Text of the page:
Go Before the Whistle Blows: An Empirical Analysis of Director Turnover and Financial Fraud

  • Yanmin Gao, Jeong-Bon Kim, Desmond Tsang, Haibin Wu
  • Review of Accounting Studies
  • A version of this paper can be found here
  • Want to read our summaries of academic finance papers? Check out our Academic Research Insight category

What are the research questions?

  1. Is the rate of turnover for outside directors unusually high either before fraud is discovered by the firm, or during its commission?
  2. Are there regularities in the characteristics of outside directors who depart during the period in which the financial fraud is committed?
  3. Are there regularities in board governance variables related to the turnover of outside directors for fraud firms?
  4. Is the severity of the fraud related to higher turnover rates for outside directors of fraud firms?

What are the Academic Insights?

  1. YES. The unexpected turnover of outside directors from fraud firms matched to a control sample of non-fraud firms was higher for fraud firms at 19.49% compared to 12.31% for the control group. Firms were matched on industry, firm size, and the period over which the fraud occurred. Results were also controlled for other firm characteristics including director and board governance characteristics.
  2. YES. Female outside directors are found to be more likely to leave fraud firms. The results reported are consistent with other research that finds women are more risk-averse, more vigilant about ethical issues and exhibit greater efforts toward monitoring as board members when compared to male directors. In addition, directors holding relatively more of the firm’s shares are also more likely to depart. This result is consistent with previous research establishing that constituents with higher financial stakes are more likely to leave fraud firms because they are better informed about fraud activities. It also appears that they are not likely to enforce punitive measures on management as a result of their dominant position. The results presented here are more consistent with the notion that these types of outside directors have larger reputational concerns and therefore choose to resign instead.
  3. WEAK or NONE. There is weak evidence that the size of the board, the number of board meetings held, and the level of financial expertise of outside directors is positively related to the turnover ratio for fraud firms. There was no evidence of a significant relationship for other governance variables including size of the board, the degree of board independence, the number of board meetings, the size of the audit committee, and the proportion of financial experts on the audit committee.
  4. YES. Turnover of outside directors varies positively with the severity of the fraud. Especially notable are cases where the fraud involves either fabricated business activities, or issues of problematic disclosures, or there are relatively larger monetary settlements.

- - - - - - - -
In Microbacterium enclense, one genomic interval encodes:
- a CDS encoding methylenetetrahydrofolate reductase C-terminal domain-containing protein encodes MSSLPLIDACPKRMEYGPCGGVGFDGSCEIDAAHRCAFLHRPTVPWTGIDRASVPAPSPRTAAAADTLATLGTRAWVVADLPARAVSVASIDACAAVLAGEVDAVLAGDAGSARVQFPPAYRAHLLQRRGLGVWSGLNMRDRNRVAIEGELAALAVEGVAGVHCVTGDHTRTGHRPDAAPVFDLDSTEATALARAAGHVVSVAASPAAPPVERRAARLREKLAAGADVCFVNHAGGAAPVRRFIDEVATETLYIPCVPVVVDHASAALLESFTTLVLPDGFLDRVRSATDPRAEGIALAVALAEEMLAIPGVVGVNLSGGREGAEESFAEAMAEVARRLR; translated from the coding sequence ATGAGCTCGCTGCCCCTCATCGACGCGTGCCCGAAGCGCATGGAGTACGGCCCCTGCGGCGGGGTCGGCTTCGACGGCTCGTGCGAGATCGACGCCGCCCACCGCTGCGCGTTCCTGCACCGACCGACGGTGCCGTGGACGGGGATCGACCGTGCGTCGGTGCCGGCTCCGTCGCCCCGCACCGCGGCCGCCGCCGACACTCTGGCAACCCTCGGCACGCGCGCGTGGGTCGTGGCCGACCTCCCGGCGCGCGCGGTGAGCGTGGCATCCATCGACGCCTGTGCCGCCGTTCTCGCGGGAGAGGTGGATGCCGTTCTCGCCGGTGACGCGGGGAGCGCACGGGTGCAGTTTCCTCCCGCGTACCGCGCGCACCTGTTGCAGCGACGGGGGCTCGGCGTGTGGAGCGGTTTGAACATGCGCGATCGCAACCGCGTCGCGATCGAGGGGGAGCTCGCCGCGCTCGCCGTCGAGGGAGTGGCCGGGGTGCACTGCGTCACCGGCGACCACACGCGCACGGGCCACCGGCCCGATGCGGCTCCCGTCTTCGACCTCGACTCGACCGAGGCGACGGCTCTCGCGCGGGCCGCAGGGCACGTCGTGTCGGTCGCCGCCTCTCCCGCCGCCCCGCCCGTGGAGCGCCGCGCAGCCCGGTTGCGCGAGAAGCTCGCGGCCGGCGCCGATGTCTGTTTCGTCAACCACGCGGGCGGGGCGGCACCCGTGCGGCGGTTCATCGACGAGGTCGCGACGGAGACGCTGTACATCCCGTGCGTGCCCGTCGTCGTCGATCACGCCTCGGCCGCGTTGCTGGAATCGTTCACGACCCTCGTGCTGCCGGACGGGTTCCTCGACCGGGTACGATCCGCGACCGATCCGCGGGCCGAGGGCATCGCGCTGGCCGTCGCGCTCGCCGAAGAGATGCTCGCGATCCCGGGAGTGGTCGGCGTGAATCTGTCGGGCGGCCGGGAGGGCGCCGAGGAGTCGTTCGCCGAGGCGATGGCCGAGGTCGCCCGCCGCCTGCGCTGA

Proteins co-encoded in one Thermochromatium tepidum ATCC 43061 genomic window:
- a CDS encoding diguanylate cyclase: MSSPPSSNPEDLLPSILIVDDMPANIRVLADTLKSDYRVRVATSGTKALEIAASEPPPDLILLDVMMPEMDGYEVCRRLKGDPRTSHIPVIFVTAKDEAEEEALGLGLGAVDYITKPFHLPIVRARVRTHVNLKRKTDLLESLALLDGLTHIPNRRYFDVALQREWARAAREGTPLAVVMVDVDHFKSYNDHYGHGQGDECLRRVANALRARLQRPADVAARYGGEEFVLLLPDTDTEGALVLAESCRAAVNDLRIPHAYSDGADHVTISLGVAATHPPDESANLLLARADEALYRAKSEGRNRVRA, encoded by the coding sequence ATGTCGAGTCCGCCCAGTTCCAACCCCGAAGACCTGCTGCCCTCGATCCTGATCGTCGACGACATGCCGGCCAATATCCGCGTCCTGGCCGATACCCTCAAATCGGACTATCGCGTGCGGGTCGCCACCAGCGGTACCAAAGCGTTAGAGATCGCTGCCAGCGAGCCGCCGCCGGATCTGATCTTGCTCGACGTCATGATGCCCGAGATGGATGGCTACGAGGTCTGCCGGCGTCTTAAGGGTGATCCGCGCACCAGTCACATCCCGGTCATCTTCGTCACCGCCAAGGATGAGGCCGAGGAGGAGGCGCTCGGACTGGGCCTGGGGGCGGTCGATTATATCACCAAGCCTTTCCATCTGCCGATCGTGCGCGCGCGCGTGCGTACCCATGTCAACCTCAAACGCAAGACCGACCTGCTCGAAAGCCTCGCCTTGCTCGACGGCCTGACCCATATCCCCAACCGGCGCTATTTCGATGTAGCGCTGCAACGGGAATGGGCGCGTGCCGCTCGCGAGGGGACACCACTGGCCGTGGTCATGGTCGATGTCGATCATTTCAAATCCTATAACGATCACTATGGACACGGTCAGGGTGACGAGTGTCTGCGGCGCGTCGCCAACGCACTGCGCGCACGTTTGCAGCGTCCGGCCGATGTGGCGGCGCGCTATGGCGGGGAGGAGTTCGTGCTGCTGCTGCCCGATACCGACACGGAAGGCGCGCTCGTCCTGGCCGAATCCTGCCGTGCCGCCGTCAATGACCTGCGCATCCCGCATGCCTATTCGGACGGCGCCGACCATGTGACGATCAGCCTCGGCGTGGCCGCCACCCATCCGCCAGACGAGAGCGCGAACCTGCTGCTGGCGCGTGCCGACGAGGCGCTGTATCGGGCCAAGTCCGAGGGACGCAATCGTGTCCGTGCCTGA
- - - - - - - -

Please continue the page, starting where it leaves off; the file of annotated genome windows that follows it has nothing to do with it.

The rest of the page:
Why does it matter?

This research matters because it is one of the first to study the behavior of outside directors during the period that the fraud was committed and before the public disclosure of that fraud. In contrast, the prevailing literature on this topic to date has focused on board behavior subsequent to the public disclosure of fraudulent activity. Surprisingly, the authors report that a significant proportion of outside directors choose to resign rather than attempt to mitigate or correct the fraudulent activity.  As the authors put it–at least some of them choose to “vote with their feet.” The implications for policy and regulators reinforces the notion that the mere presence of a board of directors, long believed to be the watchdog for financial reporting and ethical practices, is unlikely to provide fully effective monitoring and oversight. This research suggests that at least a proportion of directors would rather walk away rather than face full-on the demands of remediating firm irregularities and possibly suffer reputational loss.

The most important chart from the paper


The results are hypothetical results and are NOT an indicator of future results and do NOT represent returns that any investor actually attained. Indexes are unmanaged, do not reflect management or trading fees, and one cannot invest directly in an index.



This study investigates whether outside directors are aware of financial fraud. Our analysis focuses on the abnormal turnover of these directors during the fraud committing period, before fraud is discovered and before lawsuits are filed. Our empirical analysis shows that, during the fraud committing period, outside directors in fraud firms exhibit an abnormal level of turnover. Examining the characteristics of outside directors and boards at these fraud firms, we find strong evidence that female directors, directors who have greater stock ownership in the firm, and directors with multiple directorships at other firms are more likely to depart fraud firms. We also find some evidence that board size, number of meetings, and fraction of financial experts are related to abnormal turnover in fraud firms during the fraud committing period. We show that abnormal director turnover is significantly higher for fraud that is considered more egregious (i.e., involving fictitious transactions and disclosure problems). Lastly, directors are more likely to depart fraud firms with more serious fraud, as proxied by higher ex-post settlement amounts and longer fraud duration.

Print Friendly, PDF & Email